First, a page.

Heavy Metal Heroines: Motörhead’s fellow UK gal pals Girlschool were “Running Wild” in 1985

By on October 15, 2019

We’re paying another visit to this installment of “Heavy Metal Heroes” — it originally aired on October 25, 1985, and you’ll now find it streaming on Night Flight Plus — which featured Motörhead‘s fellow UK gal pals Girlschool, who were “Running Wild” as a hard rockin’ quintet after the departure of their lead guitarist Kelly Johnson.

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“Running Wild” was a single from their album of the same name, released on February 1, 1985, in the U.S. only.

Running Wild — which also featured a cover of KISS‘s “Do You Love Me?,” from Destroyer — was produced by Nick Tauber, who’d previously worked with Thin Lizzy, Marillion and Toyah.

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Girlschool — Kim McAuliffe (vocals/guitar), Kelly Johnson (guitar), Enid Williams (bass) and Denise Dufort (drums) — originally formed in London, England, in the mid-70s as Painted Lady before opting for their far-more suggestive moniker.

Right from the start, Girlschool set out to prove that women could rock as hard as the predominantly male heavy metal bands — like Iron Maiden, Def Leppard and Saxon — in the UK’s New Wave of British Heavy Metal scene.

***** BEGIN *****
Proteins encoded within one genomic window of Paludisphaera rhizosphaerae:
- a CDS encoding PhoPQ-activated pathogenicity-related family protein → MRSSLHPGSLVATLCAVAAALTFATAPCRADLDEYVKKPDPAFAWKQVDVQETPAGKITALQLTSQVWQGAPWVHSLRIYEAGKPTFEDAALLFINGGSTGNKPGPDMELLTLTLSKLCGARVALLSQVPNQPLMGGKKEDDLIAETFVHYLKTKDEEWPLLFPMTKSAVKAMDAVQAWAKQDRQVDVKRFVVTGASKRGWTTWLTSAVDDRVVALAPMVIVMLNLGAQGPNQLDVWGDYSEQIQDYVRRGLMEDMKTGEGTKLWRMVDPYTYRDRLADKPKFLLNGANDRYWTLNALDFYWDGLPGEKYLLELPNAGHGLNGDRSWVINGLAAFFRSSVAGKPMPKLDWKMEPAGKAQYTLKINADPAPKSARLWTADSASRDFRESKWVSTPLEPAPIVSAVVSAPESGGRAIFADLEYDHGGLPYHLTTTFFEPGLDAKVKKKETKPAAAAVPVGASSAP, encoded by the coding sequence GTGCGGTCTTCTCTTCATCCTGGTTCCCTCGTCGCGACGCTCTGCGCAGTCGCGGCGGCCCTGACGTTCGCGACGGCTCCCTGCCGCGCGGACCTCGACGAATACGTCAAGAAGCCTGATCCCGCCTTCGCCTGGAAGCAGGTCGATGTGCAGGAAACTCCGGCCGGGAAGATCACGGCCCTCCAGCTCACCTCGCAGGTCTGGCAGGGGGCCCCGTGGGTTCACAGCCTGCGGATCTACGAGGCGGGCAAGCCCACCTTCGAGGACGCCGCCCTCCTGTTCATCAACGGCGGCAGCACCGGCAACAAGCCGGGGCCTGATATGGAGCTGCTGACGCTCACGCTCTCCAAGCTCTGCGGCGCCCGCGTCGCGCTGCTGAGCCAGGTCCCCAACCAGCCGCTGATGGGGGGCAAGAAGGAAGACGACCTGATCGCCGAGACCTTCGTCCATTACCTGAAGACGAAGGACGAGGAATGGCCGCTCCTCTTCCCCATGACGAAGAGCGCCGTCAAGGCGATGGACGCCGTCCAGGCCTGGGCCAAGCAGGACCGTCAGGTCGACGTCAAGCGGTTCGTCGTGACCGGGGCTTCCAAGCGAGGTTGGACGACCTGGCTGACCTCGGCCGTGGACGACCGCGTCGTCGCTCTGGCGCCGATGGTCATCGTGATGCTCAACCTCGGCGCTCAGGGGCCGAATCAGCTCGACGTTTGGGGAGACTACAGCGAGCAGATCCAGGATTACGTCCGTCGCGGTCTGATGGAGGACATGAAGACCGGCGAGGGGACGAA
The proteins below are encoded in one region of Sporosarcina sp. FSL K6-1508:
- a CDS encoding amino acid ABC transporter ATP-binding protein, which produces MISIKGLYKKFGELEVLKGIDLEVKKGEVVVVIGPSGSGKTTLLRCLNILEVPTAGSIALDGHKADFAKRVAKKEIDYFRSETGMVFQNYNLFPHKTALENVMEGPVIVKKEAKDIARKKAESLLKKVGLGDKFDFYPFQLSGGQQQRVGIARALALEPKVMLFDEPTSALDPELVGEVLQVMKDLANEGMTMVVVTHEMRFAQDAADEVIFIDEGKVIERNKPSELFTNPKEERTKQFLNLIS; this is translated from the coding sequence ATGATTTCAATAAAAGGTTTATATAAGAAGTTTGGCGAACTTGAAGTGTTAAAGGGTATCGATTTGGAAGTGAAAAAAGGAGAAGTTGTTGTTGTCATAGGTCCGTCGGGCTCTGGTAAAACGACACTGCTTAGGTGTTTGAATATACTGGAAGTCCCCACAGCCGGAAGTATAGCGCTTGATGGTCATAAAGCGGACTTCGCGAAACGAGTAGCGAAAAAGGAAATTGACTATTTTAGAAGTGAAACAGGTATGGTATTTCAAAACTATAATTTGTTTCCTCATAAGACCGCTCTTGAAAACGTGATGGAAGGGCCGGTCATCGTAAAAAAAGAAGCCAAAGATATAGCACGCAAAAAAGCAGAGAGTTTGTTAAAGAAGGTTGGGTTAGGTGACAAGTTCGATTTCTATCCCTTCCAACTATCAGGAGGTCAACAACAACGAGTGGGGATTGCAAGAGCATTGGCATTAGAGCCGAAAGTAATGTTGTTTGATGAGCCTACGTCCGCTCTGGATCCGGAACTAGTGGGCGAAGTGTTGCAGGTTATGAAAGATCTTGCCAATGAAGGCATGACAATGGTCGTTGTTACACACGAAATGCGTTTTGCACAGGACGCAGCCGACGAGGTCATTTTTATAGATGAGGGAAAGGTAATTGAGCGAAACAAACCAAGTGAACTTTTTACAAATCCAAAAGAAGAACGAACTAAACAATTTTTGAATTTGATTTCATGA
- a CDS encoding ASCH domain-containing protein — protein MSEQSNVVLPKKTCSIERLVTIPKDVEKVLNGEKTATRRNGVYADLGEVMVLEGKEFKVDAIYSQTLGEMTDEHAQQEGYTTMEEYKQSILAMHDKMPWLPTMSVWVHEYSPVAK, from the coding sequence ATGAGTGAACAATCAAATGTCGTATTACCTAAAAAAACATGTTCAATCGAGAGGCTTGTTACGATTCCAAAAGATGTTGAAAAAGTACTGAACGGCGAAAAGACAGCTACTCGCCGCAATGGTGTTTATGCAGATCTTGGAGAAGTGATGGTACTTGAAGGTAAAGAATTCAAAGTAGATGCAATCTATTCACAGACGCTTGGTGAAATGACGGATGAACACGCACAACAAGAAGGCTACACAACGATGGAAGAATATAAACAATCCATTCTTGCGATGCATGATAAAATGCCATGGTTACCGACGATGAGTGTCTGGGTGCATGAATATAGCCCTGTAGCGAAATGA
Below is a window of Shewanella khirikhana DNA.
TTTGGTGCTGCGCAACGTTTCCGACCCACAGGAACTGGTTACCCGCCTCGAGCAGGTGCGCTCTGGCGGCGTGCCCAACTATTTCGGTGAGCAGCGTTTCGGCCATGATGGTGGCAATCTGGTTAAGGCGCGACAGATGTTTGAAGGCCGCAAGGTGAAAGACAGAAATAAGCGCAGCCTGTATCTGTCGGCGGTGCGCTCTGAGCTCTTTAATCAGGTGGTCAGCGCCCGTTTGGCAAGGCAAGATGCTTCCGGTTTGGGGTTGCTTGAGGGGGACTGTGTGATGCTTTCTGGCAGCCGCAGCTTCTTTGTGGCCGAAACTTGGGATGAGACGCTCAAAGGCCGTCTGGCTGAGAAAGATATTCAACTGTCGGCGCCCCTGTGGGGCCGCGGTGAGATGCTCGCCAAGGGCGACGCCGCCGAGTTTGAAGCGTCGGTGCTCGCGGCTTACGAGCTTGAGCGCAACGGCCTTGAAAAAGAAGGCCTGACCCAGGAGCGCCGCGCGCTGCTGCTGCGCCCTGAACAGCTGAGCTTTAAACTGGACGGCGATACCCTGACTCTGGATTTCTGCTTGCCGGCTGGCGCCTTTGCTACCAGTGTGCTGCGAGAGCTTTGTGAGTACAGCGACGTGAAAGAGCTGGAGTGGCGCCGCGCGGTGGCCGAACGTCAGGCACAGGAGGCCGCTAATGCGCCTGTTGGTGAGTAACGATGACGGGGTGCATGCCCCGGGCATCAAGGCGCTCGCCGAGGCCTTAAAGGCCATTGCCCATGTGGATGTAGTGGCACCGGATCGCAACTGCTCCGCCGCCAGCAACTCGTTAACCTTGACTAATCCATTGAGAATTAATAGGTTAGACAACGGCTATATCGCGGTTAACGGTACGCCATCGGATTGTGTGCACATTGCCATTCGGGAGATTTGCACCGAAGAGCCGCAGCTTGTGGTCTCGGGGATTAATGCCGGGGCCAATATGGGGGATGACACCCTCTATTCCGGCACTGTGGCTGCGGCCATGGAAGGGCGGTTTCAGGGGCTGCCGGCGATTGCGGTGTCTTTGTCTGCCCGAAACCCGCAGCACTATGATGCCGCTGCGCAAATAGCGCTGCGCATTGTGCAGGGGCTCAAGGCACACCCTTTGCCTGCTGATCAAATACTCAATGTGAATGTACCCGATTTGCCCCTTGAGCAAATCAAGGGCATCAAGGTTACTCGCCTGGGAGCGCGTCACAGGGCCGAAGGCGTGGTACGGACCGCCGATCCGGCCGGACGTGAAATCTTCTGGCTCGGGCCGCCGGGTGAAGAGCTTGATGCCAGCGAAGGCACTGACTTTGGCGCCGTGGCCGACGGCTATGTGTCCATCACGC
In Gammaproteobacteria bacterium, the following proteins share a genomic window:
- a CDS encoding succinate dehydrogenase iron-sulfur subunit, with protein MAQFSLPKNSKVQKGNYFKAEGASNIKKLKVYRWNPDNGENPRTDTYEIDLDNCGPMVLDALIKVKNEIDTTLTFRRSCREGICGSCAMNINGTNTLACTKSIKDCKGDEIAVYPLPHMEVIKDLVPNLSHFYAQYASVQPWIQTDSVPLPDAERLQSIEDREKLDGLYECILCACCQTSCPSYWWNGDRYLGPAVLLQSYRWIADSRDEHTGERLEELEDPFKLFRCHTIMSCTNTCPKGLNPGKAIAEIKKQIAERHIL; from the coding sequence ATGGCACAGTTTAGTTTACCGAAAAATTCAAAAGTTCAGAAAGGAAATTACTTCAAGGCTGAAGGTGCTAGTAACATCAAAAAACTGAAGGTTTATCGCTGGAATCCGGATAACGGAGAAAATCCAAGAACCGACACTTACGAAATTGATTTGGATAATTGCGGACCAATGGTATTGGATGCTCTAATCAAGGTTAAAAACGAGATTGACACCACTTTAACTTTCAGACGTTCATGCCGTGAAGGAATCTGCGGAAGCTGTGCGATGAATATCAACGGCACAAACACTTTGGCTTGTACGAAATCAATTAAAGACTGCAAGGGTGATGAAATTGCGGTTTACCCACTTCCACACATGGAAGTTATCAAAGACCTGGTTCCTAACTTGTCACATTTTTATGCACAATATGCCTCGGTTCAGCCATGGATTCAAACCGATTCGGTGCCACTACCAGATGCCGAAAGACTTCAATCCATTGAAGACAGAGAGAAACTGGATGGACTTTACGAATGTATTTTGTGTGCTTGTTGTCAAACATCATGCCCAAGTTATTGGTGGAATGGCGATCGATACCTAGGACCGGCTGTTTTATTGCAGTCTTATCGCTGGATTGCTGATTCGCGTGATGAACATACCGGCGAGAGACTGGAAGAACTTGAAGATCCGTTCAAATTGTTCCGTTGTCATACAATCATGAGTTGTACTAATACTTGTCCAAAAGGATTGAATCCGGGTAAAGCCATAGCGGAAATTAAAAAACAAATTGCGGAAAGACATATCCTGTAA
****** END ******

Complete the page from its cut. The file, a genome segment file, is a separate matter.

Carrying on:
Unlike these other bands, Girlschool were even mocked openly for their gender, which certainly wouldn’t fly had they formed in 2019 instead of 1977.

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In Lemmy Kilmister‘s autobiography, written with Janiss Garza — White Line Fever: The Autobiography — Motörhead’s main man claimed he’d never been given the credit he felt he deserved for helping to advance women in rock ‘n’ roll, citing Girlschool as an example:

“They were never that well known in the States, but in England they were quite popular for awhile. In March 1979, when we began our Overkill tour, our first big outing, really, they were our opening act. A lot of their early success came from their association with us, and they would up being quite an asset for us too.”